Kristy Achen says her son has never cried on the first day of school, but that was the case on Tuesday when the school bus was late both before and after school.

“When 9:00 rolled around, I’m like, ‘he’s late for school, get in the car, I’m going to drive you’, so we did that and got him to school,” Achen said. “After school, I had heard that some of the buses had not shown up for well over an hour, so children were left standing on the corner for an hour.”

It was a repeat of the same situation after school as Achen was left standing at the bus stop, waiting for over an hour for her son to show up.

The Regina Catholic School Division offers a “Where’s My Bus” program that allows parents to see where their child bus is through GPS, however, Achen said the GPS wasn’t working on Tuesday.

“I actually wanted to call the police because at that point, I could not get a hold of anybody,” Achen said. “There was zero communication, they can send out emails to parents in a second, there was no communication, I was very fearful, I was wondering where my child was.”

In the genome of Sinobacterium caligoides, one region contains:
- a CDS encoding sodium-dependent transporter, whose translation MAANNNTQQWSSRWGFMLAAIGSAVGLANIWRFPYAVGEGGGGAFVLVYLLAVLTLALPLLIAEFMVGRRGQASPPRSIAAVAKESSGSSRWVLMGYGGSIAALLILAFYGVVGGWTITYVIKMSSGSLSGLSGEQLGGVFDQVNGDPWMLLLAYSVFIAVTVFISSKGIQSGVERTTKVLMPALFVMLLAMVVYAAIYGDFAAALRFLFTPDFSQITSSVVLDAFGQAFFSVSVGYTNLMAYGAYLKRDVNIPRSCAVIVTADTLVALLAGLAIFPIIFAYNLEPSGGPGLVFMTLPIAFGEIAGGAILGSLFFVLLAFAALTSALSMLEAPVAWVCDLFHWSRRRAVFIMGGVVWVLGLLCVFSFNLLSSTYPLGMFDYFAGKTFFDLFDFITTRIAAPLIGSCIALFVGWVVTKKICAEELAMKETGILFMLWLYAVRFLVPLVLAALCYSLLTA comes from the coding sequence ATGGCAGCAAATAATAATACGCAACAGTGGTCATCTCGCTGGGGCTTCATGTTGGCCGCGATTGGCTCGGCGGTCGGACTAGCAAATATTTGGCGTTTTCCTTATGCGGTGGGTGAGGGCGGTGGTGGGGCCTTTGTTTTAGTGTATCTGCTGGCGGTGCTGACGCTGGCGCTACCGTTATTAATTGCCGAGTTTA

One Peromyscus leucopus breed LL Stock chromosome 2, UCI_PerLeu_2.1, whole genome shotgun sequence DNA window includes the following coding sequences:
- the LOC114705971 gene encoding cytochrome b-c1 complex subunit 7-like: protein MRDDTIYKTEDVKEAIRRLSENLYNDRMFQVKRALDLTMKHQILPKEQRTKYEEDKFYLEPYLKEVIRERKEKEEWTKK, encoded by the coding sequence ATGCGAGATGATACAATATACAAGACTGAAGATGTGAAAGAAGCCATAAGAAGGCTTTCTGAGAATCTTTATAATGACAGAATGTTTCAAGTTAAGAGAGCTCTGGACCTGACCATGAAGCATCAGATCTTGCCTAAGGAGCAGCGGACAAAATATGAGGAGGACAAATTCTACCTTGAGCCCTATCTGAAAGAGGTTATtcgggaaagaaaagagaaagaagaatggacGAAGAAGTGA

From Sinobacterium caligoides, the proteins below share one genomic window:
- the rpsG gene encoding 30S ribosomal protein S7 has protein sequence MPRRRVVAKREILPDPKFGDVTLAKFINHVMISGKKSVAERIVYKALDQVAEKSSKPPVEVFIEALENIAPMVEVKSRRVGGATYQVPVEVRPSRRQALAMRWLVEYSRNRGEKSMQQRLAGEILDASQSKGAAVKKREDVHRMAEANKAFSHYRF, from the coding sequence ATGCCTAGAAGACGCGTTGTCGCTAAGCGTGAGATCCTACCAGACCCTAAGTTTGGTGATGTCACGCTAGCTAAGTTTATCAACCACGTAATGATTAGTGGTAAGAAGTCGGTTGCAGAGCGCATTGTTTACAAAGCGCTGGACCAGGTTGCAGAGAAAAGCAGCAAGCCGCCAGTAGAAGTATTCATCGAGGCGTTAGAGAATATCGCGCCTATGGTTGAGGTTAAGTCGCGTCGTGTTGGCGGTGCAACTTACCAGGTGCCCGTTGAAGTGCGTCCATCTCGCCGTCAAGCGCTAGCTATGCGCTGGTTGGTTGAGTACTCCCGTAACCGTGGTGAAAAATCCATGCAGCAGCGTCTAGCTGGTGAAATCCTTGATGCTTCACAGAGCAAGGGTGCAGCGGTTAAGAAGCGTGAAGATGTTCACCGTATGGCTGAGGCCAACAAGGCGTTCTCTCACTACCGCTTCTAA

Students at Elsie Mironuck Community School are being picked up by the Regina Catholic School Division this year along with students from St. Mary School. The school division said the amalgamation of bus routes to start the school year comes with some growing pains it hopes will be cleared up by the end of the week.

“We did have some buses running behind [Tuesday], longer than we would have anticipated, and we’re working on that to make that right,” said Twylla West with the Regina Catholic School Board.

“All the information has been sent out to parents over the summer with instructions about how to sign into the parent portal to find out where your kids bus stops are and what times they’re being picked up, there is a bit of a window on either side that they might be picked up, so 8:05 isn’t always 8:05 exactly, but we’ll get there.”

Achen doesn’t feel enough is being done to reassure parents that their child’s bus will be there on time.

“They need to issue an apology and make sure, and insure, that parents can have confidence in them that their children are going to get to school safe,” Achen said.